newVersion attribute should specify a single version. For example,
<bindingRedirect oldVersion="126.96.36.199-188.8.131.52" newVersion="184.108.40.206"/> specifies that the runtime should use version 220.127.116.11 instead of the assembly versions between 18.104.22.168 and 22.214.171.124.
The following code example demonstrates a variety of binding redirect scenarios. The example specifies a redirect for a range of versions for
myAssembly, and a single binding redirect for
mySecondAssembly. The example also specifies that publisher policy file will not override the binding redirects for
To bind an assembly, you must specify the string "urn:schemas-microsoft-com:asm.v1" with the xmlns attribute in the <assemblyBinding> tag.
<configuration> <runtime> <assemblyBinding xmlns="urn:schemas-microsoft-com:asm.v1"> <dependentAssembly> <assemblyIdentity name="myAssembly" publicKeyToken="32ab4ba45e0a69a1" culture="en-us" /> <!-- Assembly versions can be redirected in app, publisher policy, or machine configuration files. --> <bindingRedirect oldVersion="126.96.36.199-188.8.131.52" newVersion="184.108.40.206" /> </dependentAssembly> <dependentAssembly> <assemblyIdentity name="mySecondAssembly" publicKeyToken="32ab4ba45e0a69a1" culture="en-us" /> <bindingRedirect oldVersion="220.127.116.11" newVersion="18.104.22.168" /> </dependentAssembly> <dependentAssembly> <assemblyIdentity name="myThirdAssembly" publicKeyToken="32ab4ba45e0a69a1" culture="en-us" /> <!-- Publisher policy can be set only in the app configuration file. --> <publisherPolicy apply="no" /> </dependentAssembly> </assemblyBinding> </runtime> </configuration>
Limiting assembly bindings to a specific version
You can use the appliesTo attribute on the <assemblyBinding> element in an app configuration file to redirect assembly binding references to a specific version of the .NET Framework. This optional attribute uses a .NET Framework version number to indicate what version it applies to. If no appliesTo attribute is specified, the <assemblyBinding> element applies to all versions of the .NET Framework.
For example, to redirect assembly binding for a .NET Framework 3.5 assembly, you would include the following XML code in your app configuration file.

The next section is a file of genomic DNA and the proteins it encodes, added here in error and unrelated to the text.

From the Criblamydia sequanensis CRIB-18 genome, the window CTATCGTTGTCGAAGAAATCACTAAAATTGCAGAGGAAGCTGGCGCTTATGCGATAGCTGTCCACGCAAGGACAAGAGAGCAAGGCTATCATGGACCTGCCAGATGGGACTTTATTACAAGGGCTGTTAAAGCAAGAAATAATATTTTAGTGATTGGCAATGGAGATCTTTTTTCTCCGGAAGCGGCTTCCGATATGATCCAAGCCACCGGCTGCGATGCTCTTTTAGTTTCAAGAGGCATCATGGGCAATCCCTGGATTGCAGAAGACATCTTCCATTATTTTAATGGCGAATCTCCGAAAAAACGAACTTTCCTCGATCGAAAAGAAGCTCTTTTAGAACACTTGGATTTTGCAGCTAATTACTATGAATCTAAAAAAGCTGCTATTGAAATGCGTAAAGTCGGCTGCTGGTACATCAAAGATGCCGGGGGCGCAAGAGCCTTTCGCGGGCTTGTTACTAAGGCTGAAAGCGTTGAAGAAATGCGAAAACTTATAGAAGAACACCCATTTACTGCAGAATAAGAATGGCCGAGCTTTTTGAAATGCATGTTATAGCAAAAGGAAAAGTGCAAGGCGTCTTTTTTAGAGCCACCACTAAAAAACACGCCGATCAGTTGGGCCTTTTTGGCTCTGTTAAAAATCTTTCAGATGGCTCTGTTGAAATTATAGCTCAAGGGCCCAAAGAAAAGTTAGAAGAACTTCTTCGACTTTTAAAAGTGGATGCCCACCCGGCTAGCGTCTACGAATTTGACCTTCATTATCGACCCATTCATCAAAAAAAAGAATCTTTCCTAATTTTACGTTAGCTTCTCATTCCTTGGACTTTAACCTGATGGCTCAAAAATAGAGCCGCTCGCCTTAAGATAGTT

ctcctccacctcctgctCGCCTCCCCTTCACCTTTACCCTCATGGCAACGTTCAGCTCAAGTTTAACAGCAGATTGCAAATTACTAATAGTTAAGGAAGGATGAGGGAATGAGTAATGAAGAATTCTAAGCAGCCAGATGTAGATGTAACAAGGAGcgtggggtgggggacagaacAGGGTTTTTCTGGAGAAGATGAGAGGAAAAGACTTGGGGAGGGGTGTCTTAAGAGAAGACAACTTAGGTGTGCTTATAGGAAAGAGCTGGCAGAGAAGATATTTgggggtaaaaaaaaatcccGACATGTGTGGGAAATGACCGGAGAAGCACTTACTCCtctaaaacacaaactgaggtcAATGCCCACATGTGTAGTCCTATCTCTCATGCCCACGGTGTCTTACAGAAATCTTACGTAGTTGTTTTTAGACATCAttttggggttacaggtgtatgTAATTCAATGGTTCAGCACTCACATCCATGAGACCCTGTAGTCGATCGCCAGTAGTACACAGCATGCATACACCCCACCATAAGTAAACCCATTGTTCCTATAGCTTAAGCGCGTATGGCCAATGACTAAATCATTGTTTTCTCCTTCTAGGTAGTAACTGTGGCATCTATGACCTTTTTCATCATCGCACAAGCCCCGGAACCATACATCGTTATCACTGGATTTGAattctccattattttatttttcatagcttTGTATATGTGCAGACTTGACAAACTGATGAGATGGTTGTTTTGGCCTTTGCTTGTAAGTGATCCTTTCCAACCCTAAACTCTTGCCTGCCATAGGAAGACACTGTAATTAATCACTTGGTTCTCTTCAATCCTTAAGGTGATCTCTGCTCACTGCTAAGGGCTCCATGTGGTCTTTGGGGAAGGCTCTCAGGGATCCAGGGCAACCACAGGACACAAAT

<runtime> <assemblyBinding xmlns="urn:schemas-microsoft-com:asm.v1" appliesTo="v3.5"> <dependentAssembly> <!-- assembly information goes here --> </dependentAssembly> </assemblyBinding> </runtime>
You should enter redirection information in version order. For example, enter assembly binding redirection information for .NET Framework 3.5 assemblies followed by .NET Framework 4.5 assemblies. Finally, enter assembly binding redirection information for any .NET Framework assembly redirection that does not use the appliesTo attribute and therefore applies to all versions of the .NET Framework. If there is a conflict in redirection, the first matching redirection statement in the configuration file is used.
For example, to redirect one reference to a .NET Framework 3.5 assembly and another reference to a .NET Framework 4 assembly, use the pattern shown in the following pseudocode.
<assemblyBinding xmlns="..." appliesTo="v3.5 "> <!—.NET Framework version 3.5 redirects here --> </assemblyBinding> <assemblyBinding xmlns="..." appliesTo="v4.0.30319"> <!—.NET Framework version 4.0 redirects here --> </assemblyBinding> <assemblyBinding xmlns="..."> <!-- redirects meant for all versions of the runtime --> </assemblyBinding>
How to: Enable and Disable Automatic Binding Redirection
Assembly Binding Redirection Security Permission
Assemblies in the Common Language Runtime
Programming with Assemblies
How the Runtime Locates Assemblies
Configuring .NET Framework Apps
Runtime Settings Schema
Configuration File Schema
How to: Create a Publisher Policy